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Reviewed by Grant Leishman for Readers' Favorite
Bullying is never okay! That is what they always say in schools all over the world, but is it just a platitude that those in authority spout, without truly adhering to? In Cascading Petals, by Jane C Brady, we face bullying head-on, not in an abstract manner, but in a deeply personal and realistic way. Jewel Hart has spent most of her school days as the subject of intense bullying; bullying that has lowered her self-esteem and led her to question her place in the world, whether she even belongs here. In this her final year, a senior now, she hopes and prays that things will be different and the year will fly by until she is released to be an adult, to go to college and to escape the remorseless taunting and pain. When Jewel meets Kaiden Carter, she believes she has finally found a kindred spirit, someone she can believe in and trust. Maybe this final year will be a good one after all, she consoles herself. For Jewel and her new friends, the final year of high school will bring the subjects of bullying and teen suicide to a dramatic head, teaching them all something important about themselves and the world.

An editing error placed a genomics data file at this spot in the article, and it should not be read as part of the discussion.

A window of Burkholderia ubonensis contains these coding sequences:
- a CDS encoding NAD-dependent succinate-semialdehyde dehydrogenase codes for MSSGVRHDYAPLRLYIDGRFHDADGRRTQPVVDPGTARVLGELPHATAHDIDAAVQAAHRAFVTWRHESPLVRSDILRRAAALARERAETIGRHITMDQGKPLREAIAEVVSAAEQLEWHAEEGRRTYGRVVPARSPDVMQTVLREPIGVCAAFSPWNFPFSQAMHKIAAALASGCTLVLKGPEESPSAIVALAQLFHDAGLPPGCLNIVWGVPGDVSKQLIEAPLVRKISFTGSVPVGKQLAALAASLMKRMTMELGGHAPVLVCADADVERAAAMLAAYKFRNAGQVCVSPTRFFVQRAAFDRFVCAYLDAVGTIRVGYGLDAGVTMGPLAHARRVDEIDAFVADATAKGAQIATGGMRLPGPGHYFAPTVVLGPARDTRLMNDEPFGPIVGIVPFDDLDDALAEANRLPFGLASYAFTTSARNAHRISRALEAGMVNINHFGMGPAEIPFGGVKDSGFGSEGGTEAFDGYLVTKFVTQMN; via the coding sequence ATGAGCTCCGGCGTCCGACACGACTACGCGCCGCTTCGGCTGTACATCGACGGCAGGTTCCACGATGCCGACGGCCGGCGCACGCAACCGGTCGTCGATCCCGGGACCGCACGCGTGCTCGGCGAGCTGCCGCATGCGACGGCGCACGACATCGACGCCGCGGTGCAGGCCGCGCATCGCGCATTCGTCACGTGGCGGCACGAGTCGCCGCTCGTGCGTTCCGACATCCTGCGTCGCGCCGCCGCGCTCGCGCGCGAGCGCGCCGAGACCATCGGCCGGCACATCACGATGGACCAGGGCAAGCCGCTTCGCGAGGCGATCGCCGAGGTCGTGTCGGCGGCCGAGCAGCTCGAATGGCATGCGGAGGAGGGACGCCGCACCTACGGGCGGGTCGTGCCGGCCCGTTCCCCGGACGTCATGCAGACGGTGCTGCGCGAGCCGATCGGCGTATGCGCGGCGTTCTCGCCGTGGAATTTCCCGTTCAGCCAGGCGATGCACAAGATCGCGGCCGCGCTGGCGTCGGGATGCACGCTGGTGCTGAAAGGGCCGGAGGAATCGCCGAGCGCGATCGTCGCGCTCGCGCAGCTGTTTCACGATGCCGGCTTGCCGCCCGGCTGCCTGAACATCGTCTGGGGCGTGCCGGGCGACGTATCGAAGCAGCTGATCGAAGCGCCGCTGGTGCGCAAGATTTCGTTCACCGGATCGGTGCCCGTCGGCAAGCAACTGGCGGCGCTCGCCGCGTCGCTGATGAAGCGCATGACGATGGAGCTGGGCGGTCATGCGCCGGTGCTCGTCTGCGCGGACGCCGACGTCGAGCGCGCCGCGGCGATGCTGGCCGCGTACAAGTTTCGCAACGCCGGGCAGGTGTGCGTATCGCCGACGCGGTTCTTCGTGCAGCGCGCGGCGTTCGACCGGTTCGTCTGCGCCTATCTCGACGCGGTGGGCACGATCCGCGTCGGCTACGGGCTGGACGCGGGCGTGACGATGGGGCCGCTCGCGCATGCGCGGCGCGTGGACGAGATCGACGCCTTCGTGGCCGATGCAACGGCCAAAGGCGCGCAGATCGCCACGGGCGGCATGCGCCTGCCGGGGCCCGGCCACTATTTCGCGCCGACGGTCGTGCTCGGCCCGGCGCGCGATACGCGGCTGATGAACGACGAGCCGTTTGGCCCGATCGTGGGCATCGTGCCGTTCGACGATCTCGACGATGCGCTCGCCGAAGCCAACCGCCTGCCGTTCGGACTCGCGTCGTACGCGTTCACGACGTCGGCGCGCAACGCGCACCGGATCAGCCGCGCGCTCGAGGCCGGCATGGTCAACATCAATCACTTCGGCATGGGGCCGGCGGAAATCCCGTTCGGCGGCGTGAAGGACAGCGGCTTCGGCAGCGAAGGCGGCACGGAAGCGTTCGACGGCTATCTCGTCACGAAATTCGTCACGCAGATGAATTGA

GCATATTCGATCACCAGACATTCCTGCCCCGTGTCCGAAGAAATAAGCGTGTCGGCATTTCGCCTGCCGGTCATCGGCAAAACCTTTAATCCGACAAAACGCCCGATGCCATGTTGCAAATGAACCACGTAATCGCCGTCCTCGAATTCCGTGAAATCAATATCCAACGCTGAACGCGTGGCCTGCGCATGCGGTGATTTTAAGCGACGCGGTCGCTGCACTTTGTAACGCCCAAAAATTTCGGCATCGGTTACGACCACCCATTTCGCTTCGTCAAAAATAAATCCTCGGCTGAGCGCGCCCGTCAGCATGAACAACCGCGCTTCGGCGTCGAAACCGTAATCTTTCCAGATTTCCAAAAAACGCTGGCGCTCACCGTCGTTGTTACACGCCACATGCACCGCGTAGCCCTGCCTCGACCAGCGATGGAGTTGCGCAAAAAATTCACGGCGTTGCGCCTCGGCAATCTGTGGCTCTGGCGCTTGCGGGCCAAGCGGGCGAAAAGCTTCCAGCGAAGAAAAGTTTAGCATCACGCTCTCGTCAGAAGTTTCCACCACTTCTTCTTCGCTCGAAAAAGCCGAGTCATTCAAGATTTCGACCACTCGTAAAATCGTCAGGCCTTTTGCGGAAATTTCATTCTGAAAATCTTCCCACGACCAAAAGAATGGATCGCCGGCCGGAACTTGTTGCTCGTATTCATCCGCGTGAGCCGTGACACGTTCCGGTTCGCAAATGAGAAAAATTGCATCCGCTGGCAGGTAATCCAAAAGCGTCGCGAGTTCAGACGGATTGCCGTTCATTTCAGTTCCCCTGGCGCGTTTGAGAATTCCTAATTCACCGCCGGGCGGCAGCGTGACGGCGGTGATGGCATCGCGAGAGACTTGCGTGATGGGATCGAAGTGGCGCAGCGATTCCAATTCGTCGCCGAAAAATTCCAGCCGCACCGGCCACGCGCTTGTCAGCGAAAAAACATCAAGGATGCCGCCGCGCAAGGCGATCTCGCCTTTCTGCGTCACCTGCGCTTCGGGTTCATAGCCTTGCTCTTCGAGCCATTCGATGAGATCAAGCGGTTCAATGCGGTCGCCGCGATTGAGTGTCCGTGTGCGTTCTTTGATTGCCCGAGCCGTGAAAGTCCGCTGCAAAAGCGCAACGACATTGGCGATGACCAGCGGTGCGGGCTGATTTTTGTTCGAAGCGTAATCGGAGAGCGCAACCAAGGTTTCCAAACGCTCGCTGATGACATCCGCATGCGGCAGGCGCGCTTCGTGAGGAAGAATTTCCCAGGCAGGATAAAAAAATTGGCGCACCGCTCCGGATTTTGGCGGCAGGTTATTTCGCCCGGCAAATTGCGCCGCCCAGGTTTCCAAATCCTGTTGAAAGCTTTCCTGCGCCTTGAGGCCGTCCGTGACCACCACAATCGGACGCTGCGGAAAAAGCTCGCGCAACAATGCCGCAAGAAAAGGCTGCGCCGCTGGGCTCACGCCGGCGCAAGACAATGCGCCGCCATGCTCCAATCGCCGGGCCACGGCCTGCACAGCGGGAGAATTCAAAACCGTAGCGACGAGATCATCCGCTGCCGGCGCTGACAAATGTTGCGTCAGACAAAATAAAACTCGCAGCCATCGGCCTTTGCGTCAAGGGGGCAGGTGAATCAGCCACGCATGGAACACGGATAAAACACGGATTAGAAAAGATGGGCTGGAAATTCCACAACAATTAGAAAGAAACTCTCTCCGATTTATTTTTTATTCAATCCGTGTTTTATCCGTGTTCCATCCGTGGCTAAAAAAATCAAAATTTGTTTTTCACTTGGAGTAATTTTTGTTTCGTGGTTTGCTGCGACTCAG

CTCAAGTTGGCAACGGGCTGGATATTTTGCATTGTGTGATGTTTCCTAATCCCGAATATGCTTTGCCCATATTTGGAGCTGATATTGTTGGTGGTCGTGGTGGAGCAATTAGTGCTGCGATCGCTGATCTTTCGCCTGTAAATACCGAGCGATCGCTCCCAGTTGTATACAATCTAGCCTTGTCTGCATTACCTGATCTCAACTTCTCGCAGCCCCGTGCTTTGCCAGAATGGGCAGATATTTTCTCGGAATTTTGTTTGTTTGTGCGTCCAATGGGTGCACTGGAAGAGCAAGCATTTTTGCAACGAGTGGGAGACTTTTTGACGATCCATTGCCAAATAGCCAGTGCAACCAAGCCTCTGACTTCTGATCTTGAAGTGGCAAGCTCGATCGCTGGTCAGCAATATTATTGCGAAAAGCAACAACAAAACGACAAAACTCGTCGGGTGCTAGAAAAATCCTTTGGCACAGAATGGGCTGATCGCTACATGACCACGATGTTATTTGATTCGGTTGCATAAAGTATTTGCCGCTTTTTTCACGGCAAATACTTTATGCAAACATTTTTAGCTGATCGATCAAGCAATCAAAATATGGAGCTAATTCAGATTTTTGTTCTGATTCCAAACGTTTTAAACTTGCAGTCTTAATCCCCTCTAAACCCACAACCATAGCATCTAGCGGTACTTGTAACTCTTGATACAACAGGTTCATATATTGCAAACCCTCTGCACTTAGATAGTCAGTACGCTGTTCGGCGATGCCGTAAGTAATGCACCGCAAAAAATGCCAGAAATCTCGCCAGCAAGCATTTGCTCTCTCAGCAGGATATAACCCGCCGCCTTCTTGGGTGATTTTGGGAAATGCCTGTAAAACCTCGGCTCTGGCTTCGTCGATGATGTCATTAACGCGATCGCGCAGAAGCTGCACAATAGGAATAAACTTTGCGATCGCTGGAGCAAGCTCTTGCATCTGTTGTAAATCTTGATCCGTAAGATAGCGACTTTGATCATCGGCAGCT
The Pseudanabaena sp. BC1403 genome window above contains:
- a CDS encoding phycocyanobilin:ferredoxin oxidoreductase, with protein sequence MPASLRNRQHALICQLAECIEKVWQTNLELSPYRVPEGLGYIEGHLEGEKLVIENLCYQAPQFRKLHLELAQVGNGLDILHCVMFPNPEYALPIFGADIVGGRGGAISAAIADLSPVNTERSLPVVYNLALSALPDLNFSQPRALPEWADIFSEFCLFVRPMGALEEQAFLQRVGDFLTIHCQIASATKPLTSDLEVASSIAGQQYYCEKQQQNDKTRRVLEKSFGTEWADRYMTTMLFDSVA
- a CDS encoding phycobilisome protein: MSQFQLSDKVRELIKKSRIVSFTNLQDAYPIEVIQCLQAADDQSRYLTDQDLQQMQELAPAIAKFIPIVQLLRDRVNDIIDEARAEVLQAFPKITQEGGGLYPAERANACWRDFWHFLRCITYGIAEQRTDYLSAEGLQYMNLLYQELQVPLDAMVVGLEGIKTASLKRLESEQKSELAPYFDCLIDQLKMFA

Cascading Petals is very much a teen romance story and one that is beautifully told by author Jane C Brady, but it is very much more than that. The author uses the story to explore dark and often hitherto hidden places where teenage minds and angst can reside, especially when faced with the hurtful taunts and lies of not only their peers, but even some of their teachers. The ulterior motive of this book was clearly to shine a light into areas that we, as adults, are often afraid to go and to show just how incredibly debilitating systematic and concerted bullying can be, not just to those being bullied, but often to the perpetrators themselves. Brady tells the story in a no-holds-barred narrative and yet maintains a sensitivity and a compassion that we wish were present inside of those who choose to relieve their own inner pain at the expense of others. The characters are real and perhaps not even your typical target of bullies, but I’m sure that was the intent of the author also; to show that it is not only the overweight, or the acne ridden, or the socially awkward teenagers who can be the butt of these young people’s anger and hurt. This is one of the best books on the subject I’ve read and Brady is to be congratulated for telling this difficult story without resorting to clichés and over-emotional responses. A great job.